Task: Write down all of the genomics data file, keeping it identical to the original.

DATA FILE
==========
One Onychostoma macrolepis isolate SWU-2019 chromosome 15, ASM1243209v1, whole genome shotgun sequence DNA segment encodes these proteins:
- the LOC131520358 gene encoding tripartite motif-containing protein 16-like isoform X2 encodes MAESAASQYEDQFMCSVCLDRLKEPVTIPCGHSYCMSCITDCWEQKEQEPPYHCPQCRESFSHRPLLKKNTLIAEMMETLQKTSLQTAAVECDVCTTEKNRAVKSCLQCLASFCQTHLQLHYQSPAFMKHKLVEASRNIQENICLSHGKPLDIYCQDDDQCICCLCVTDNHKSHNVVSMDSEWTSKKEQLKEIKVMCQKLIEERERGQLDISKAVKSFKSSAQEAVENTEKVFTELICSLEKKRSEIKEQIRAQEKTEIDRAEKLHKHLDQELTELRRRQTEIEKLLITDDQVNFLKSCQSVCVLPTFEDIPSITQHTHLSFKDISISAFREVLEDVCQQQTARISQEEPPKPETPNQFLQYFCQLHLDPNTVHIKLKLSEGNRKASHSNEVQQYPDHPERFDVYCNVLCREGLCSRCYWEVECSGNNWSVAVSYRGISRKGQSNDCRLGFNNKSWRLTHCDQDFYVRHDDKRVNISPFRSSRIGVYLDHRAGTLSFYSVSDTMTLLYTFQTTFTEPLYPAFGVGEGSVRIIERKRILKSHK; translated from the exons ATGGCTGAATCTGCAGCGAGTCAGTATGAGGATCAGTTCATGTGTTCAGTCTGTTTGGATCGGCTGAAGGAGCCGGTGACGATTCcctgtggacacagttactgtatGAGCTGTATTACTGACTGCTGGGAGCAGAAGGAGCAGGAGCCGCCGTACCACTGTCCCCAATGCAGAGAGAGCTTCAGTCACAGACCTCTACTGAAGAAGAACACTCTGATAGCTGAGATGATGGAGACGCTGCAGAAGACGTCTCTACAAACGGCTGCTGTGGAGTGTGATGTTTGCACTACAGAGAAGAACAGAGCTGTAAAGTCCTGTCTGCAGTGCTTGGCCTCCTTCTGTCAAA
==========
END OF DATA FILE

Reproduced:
One Onychostoma macrolepis isolate SWU-2019 chromosome 15, ASM1243209v1, whole genome shotgun sequence DNA segment encodes these proteins:
- the LOC131520358 gene encoding tripartite motif-containing protein 16-like isoform X2 encodes MAESAASQYEDQFMCSVCLDRLKEPVTIPCGHSYCMSCITDCWEQKEQEPPYHCPQCRESFSHRPLLKKNTLIAEMMETLQKTSLQTAAVECDVCTTEKNRAVKSCLQCLASFCQTHLQLHYQSPAFMKHKLVEASRNIQENICLSHGKPLDIYCQDDDQCICCLCVTDNHKSHNVVSMDSEWTSKKEQLKEIKVMCQKLIEERERGQLDISKAVKSFKSSAQEAVENTEKVFTELICSLEKKRSEIKEQIRAQEKTEIDRAEKLHKHLDQELTELRRRQTEIEKLLITDDQVNFLKSCQSVCVLPTFEDIPSITQHTHLSFKDISISAFREVLEDVCQQQTARISQEEPPKPETPNQFLQYFCQLHLDPNTVHIKLKLSEGNRKASHSNEVQQYPDHPERFDVYCNVLCREGLCSRCYWEVECSGNNWSVAVSYRGISRKGQSNDCRLGFNNKSWRLTHCDQDFYVRHDDKRVNISPFRSSRIGVYLDHRAGTLSFYSVSDTMTLLYTFQTTFTEPLYPAFGVGEGSVRIIERKRILKSHK; translated from the exons ATGGCTGAATCTGCAGCGAGTCAGTATGAGGATCAGTTCATGTGTTCAGTCTGTTTGGATCGGCTGAAGGAGCCGGTGACGATTCcctgtggacacagttactgtatGAGCTGTATTACTGACTGCTGGGAGCAGAAGGAGCAGGAGCCGCCGTACCACTGTCCCCAATGCAGAGAGAGCTTCAGTCACAGACCTCTACTGAAGAAGAACACTCTGATAGCTGAGATGATGGAGACGCTGCAGAAGACGTCTCTACAAACGGCTGCTGTGGAGTGTGATGTTTGCACTACAGAGAAGAACAGAGCTGTAAAGTCCTGTCTGCAGTGCTTGGCCTCCTTCTGTCAAA